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Business Growth Opportunities

How Do You Evaluate Business Growth Opportunities?

It is useful to have a means of grouping and assessing the growth opportunities that are available for your business. There are four overarching business growth strategies to consider, as shown in the Anshoff matrix diagram [1].

The matrix considers existing products and new products as well as existing markets and new markets. The most straightforward growth strategy is to sell more of the products and services you already have into the markets you already know – market penetration. With this approach you don’t need to do or get to know anything new.

Anshoff-matrix-diagramThis business growth strategy is dependent on the level of market share you currently have. If your current market share is very high, further market penetration will be difficult; if it is low to moderate (as is the case with most B2B SME markets) then increasing your market penetration is the strategy of least resistance and likely to produce the fastest business growth results.

The next options to consider are either introducing existing products into new markets (market development) or new products into existing markets (product development). In both cases, one of the two dimensions is known and understood which limits the amount of change required for success. The choice of strategy will normally depend on whether the company is better at product development or marketing.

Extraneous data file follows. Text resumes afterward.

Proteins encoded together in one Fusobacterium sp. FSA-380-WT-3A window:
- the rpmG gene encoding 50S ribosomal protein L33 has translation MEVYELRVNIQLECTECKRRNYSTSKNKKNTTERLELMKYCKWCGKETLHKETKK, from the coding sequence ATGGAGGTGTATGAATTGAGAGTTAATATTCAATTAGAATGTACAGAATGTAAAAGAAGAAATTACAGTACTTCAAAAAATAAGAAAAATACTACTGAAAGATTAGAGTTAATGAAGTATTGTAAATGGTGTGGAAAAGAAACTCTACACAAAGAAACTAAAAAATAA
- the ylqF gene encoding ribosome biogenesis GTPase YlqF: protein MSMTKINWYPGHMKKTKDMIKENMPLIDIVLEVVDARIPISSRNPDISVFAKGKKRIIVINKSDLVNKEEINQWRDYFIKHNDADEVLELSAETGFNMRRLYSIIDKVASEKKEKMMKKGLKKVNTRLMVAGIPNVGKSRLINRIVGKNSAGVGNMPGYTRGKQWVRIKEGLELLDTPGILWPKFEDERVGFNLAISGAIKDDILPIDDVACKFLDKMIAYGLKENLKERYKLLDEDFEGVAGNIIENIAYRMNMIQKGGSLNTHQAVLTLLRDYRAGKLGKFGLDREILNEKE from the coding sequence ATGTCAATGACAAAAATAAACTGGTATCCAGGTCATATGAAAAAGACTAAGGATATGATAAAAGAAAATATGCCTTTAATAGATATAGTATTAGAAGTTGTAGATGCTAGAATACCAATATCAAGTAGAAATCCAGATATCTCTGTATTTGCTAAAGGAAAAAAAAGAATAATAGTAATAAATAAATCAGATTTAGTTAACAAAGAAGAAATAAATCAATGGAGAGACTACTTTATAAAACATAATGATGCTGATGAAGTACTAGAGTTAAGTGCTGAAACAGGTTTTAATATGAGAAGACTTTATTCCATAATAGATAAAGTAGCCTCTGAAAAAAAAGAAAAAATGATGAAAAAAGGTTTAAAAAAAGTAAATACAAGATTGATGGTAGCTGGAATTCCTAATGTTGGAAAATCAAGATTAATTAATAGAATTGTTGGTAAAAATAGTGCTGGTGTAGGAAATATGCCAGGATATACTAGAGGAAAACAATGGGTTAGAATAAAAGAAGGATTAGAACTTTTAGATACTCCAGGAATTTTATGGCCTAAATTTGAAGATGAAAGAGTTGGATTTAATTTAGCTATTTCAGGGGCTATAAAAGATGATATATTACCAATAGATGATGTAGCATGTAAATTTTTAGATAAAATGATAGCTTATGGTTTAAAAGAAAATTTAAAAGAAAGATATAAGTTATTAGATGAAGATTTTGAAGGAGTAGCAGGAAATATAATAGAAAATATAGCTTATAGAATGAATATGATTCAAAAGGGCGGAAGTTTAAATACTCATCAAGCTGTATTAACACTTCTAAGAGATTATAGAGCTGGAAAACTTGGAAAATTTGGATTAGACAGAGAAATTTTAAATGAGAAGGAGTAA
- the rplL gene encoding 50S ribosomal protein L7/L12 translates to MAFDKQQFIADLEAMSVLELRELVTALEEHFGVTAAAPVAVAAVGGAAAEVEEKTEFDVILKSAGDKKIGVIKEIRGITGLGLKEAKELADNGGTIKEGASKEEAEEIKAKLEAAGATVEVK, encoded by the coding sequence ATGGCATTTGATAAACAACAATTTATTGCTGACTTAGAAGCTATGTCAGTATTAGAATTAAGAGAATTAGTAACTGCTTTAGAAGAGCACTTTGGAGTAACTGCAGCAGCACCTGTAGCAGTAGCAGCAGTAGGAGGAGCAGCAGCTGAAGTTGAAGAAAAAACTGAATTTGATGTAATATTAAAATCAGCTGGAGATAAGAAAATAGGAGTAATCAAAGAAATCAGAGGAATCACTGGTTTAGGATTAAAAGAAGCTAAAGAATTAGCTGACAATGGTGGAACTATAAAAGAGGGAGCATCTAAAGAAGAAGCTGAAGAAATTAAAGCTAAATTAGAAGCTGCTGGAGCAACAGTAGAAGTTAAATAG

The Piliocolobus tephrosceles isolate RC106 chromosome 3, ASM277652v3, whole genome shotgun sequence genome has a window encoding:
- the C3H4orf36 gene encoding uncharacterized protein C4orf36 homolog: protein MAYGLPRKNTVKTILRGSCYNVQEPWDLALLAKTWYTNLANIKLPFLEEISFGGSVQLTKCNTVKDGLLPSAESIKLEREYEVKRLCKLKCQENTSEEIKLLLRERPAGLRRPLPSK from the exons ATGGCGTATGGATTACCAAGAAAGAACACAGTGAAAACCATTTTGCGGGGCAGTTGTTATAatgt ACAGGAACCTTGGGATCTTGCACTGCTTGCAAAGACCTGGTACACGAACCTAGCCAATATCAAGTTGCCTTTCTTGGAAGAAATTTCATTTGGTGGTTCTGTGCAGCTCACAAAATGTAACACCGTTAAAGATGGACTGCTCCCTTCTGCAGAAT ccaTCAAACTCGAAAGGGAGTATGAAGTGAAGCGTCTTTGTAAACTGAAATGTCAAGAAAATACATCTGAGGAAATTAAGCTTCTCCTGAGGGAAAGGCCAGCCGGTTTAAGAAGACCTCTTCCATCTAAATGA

The most difficult challenge is where everything is new – diversification with new products being introduced into new markets. This requires expertise in both product development and market development.

The matrix allows you to group your potential growth opportunities for comparison and evaluation. You can identify which quadrant of the matrix sits best with your strengths and then compare and assess business growth strategies within the quadrant.

Before looking at where the growth opportunities are, it is important to consider the quantum of the growth that you are looking for. The more aggressive your growth target, the more likely you will need to look for new products or new markets or both in order to achieve it.

[1] First presented by Igor Anshoff in his book Corporate Strategy – McGraw Hill 1965.